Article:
FOUR MUMS SHARE HOW THEY’RE ROCK­ING THE SOLO WORK­ING MUM LIFE

Lift Magazine - - Contents -

RE­BECCA COATES (31)

Tell us about your ca­reer...

I’m a so­ci­ol­o­gist. I an­a­lyse so­cial sur­vey and cen­sus data for re­search into In­dige­nous so­cial strat­i­fi­ca­tion. I write aca­demic jour­nal ar­ti­cles, re­search re­ports, do a lot of project man­age­ment and some lec­tur­ing.

How many days per week do you work?

Five days. In aca­demic re­search you have to get your own fund­ing. It’s very com­pet­i­tive I wouldn’t be com­pet­i­tive if I was work­ing part-time.

Do you have shared care with your co-par­ent?

Yes, we have one week on, one week off.

What qual­i­fi­ca­tions do you have?

A PHD in so­ci­ol­ogy

What’s your favourite thing about your job?

I feel in­cred­i­bly priv­i­leged. I get paid to think about the so­cial world. I get to cre­ate knowl­edge, not just han­dle sta­tis­tics.

In­ter­est­ing. Do you know of any re­search that’s been done into sin­gle work­ing moth­ers and their chil­dren?

Re­search shows that, with all things taken into ac­count, chil­dren of women who work and are sin­gle moth­ers don’t do any worse than other kids. They just need sta­bil­ity.

What is your big­gest chal­lenge with work/life bal­ance?

Prob­a­bly fig­ur­ing out what’s im­por­tant. I still have trou­ble get­ting our day started on time or stick­ing to bed time rou­tines, but to me it’s more im­por­tant to me that Toska knows I’m here for him than hav­ing a strict rou­tine and I fig­ure it’ll all bal­ance out. Some­times we cre­ate ob­sta­cles for our­selves and recog­nis­ing which we need to dis­miss and which we need to face is really im­por­tant. For ex­am­ple, some­times I’ll get really ob­sessed about some­thing I need to cook or get­ting the house­work done and then I re­alise that that’s not really that im­por­tant. It’s an ob­sta­cle that’s been put in my path to achiev­ing hap­pi­ness. When I re­alised that, I had power and stopped putting so many rules on my­self.

What do you think the key is to ca­reer pro­gres­sion?

It’s so im­por­tant to have a men­tor. Some­one to talk to about your next step or even han­dling your ca­reer with moth­er­hood.

Where would you like to see your ca­reer in 5 years?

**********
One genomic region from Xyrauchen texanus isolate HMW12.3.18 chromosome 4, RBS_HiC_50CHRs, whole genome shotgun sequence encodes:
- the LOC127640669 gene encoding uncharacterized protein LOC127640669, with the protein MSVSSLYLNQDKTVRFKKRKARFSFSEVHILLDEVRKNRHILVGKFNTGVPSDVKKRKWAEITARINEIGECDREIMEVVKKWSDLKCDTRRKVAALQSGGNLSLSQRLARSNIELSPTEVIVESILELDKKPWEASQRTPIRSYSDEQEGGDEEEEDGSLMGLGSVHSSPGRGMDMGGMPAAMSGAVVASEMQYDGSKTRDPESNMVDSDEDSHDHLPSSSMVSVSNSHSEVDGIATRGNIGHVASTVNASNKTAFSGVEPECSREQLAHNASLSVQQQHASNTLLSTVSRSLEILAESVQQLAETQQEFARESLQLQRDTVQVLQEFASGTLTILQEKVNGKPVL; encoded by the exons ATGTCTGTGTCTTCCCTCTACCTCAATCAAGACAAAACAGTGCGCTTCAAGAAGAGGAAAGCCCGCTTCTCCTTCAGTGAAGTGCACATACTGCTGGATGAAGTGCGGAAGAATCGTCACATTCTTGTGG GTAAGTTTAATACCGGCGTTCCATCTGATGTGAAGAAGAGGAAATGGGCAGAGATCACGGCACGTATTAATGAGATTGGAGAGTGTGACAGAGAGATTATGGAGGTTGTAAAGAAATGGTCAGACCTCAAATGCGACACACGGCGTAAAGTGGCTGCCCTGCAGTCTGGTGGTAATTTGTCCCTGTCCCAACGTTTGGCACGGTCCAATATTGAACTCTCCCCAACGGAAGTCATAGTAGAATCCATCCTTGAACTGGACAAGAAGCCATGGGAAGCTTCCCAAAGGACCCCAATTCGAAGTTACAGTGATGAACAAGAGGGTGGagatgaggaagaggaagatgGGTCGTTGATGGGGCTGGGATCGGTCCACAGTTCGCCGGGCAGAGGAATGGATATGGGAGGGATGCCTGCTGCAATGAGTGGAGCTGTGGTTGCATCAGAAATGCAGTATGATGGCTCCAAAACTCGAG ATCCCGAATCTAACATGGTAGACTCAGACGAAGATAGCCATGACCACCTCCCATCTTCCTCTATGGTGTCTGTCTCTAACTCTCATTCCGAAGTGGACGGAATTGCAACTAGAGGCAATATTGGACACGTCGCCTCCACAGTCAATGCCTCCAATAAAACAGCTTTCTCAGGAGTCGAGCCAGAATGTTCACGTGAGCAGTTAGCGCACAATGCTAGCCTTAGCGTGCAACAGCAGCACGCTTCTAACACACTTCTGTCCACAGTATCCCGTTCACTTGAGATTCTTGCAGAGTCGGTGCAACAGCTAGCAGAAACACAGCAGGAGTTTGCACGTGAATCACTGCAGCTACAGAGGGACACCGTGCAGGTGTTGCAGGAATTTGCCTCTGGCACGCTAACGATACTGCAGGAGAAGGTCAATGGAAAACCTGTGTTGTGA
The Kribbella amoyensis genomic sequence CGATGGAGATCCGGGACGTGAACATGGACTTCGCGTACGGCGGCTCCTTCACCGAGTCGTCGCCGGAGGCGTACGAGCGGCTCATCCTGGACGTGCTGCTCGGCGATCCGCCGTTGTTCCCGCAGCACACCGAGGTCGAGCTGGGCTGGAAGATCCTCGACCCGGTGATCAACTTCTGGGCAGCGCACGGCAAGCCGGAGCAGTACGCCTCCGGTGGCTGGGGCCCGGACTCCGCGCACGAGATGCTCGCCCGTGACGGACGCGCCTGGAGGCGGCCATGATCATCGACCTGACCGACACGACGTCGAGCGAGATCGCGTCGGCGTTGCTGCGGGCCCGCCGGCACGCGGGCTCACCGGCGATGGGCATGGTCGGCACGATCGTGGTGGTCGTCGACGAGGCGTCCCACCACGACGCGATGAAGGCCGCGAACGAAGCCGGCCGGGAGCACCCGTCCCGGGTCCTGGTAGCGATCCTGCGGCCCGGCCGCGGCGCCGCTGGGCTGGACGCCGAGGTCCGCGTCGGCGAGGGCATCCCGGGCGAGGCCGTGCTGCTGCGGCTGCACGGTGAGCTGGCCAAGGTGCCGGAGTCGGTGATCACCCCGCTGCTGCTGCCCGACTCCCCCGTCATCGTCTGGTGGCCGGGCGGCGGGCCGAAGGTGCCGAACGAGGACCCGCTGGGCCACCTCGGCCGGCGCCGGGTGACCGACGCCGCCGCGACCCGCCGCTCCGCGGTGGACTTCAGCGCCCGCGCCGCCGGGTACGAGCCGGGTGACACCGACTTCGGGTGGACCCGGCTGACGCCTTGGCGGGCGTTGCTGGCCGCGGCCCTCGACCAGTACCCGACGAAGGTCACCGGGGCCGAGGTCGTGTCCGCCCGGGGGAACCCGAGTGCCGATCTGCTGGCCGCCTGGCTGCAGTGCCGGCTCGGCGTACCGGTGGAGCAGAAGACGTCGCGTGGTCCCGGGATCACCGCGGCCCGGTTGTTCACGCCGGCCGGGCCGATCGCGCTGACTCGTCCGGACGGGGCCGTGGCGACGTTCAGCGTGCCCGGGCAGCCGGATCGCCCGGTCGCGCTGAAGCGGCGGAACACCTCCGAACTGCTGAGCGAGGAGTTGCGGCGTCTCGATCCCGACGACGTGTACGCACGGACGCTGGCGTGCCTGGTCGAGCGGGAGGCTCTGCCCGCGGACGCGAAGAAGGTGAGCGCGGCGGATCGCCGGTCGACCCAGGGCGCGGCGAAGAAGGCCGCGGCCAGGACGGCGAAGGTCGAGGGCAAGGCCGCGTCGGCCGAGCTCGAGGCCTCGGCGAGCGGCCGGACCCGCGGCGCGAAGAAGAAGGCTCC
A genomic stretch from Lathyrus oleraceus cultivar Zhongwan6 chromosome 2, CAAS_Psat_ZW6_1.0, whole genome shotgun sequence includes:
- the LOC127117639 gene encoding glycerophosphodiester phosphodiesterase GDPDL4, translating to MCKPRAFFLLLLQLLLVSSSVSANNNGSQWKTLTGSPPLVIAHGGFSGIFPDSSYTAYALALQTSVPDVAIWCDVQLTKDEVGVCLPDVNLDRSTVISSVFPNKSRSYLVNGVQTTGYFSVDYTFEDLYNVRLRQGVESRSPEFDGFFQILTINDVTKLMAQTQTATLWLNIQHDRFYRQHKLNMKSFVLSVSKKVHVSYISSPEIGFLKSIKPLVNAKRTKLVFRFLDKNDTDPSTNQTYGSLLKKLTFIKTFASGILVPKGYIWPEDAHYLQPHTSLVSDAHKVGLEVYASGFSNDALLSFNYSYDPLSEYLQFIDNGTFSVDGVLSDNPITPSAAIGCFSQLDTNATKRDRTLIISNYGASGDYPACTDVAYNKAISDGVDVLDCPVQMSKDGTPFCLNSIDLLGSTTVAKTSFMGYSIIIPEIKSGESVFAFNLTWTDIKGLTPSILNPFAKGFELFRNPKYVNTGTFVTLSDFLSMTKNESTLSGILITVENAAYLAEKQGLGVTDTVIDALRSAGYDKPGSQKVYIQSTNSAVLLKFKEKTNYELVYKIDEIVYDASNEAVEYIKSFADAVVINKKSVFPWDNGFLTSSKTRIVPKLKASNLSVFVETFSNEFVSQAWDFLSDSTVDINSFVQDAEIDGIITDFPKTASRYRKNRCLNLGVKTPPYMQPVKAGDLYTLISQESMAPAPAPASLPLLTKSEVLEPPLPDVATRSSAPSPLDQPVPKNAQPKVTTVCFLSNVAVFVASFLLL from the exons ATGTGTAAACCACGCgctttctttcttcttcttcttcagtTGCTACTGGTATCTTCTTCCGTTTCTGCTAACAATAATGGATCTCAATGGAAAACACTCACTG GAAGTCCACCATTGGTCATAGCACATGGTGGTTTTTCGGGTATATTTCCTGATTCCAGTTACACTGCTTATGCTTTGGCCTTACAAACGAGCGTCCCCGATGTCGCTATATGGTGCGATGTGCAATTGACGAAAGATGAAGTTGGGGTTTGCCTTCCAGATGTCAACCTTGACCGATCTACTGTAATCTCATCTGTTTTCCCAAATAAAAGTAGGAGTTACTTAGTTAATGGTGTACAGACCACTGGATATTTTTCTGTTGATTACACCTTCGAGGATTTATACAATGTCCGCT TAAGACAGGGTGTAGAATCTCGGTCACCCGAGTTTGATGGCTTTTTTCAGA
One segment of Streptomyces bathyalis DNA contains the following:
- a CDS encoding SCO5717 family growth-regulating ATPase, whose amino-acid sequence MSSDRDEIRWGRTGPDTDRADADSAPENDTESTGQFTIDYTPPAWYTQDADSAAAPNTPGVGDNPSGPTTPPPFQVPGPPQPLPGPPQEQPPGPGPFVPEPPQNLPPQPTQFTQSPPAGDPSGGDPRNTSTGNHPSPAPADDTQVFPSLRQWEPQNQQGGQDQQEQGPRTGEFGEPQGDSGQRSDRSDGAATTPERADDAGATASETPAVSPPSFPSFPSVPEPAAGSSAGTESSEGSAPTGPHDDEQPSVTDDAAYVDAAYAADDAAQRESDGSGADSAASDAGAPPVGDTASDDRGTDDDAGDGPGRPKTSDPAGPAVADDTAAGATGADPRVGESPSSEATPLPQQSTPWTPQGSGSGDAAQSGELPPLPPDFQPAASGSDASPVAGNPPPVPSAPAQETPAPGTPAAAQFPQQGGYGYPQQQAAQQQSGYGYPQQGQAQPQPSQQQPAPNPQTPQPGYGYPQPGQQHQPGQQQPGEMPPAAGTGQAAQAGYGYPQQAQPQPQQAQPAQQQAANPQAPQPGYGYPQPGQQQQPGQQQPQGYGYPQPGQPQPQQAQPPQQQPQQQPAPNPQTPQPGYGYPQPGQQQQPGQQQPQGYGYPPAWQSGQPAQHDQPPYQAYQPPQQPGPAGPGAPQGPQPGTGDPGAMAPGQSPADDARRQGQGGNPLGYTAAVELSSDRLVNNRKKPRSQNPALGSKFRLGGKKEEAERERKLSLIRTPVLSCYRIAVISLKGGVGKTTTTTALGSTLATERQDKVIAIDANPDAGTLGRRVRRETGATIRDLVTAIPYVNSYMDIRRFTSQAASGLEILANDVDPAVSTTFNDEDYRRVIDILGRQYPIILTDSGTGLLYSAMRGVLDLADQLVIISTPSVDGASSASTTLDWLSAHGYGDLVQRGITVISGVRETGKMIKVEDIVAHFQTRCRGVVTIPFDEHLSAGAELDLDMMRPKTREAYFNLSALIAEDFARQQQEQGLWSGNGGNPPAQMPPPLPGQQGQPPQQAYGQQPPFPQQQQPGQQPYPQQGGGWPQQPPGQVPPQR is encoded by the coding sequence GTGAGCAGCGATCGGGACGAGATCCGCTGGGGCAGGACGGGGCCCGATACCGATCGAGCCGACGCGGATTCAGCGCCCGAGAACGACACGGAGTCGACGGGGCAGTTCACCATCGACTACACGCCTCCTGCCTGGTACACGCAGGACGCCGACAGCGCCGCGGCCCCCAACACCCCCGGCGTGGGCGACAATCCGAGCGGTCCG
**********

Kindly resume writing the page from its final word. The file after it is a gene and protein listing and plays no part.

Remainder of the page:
At the mo­ment I’m work­ing on some­one else’s project so I’m pro­gress­ing their idea. I’d like to se­cure fund­ing for my own re­search.

HAS ONE CHILD, TOSKA, AGED 5

WHEN SHE’S NOT BE­ING A SOLO MUM, SHE’S A POST-DOC­TORAL RE­SEARCH FEL­LOW IN SO­CI­OL­OGY

Tell us about your ca­reer...

I started in in­dus­trial de­sign and then went back to uni to get a mas­ter’s in PR with the ul­ti­mate idea of pro­mot­ing Aus­tralian de­sign. I achieved that fan­tasy when I was pro­duc­tion man­ager of the Na­tional De­sign Cen­tre. Then I had ba­bies so I started writ­ing my own blog. It wasn’t un­til last year that I ap­pre­ci­ated the skills I ac­quired from blog­ging were ac­tu­ally use­ful for some­thing other than blog­ging! And it wasn’t un­til I was forced to re­assess my fu­ture fi­nan­cial state as a sin­gle mum that my ca­reer op­tions crys­tallised – un­til that mo­ment I had won­dered if my next ca­reer choice would be work­ing at the lo­cal su­per­mar­ket. It’s really hard to put your­self out there with con­vic­tion af­ter you’ve taken a “break” to raise chil­dren.

How many days per week do you work?

Two but spread over three so I can man­age school drop off and pick ups. My mum helps too and some­times their dad but his work is un­pre­dictable so my mum is the per­son I rely on.

Do you have shared care with your child’s co-par­ent?

On av­er­age the kids spend two nights a fort­night at their dad’s and he’ll pick them up from school once a week for din­ner.

What’s your favourite thing about your job?

The peo­ple I work with – it’s a bit like a re­la­tion­ship, if you have noth­ing in com­mon and you con­tin­u­ally mis­com­mu­ni­cate it won’t mat­ter how awesome you are, at some point it’s go­ing to im­plode. Oh, and peo­ple thank me for stuff at work too. It took me a while to ac­cept that, and I still get a warm glow to be ap­pre­ci­ated!

What is your big­gest chal­lenge with work/life bal­ance?

It used to be guilt, but now it’s fit­ting ev­ery­thing in. I am ter­ri­ble at say­ing no. I try to do ev­ery­thing and have a bit of FOMO!

Where would you like to see your ca­reer in a year?

I am really ex­cited about the space I am work­ing in now. I would also love my blog to take my fam­ily on more ad­ven­tures be­yond Mel­bourne and Vic­to­ria .

How do you start an av­er­age work day?

I’m usu­ally out the door by 8am and in the of­fice hav­ing a cof­fee by 10am and then work, work, work to wrap things up by .

How do you end your day?

I’m a hope­less night owl. I get into my blog and be­fore I know it, it’s mid­night.

KATE NEL­SON (43) HAS TWO CHIL­DREN, AGED 7 AND 9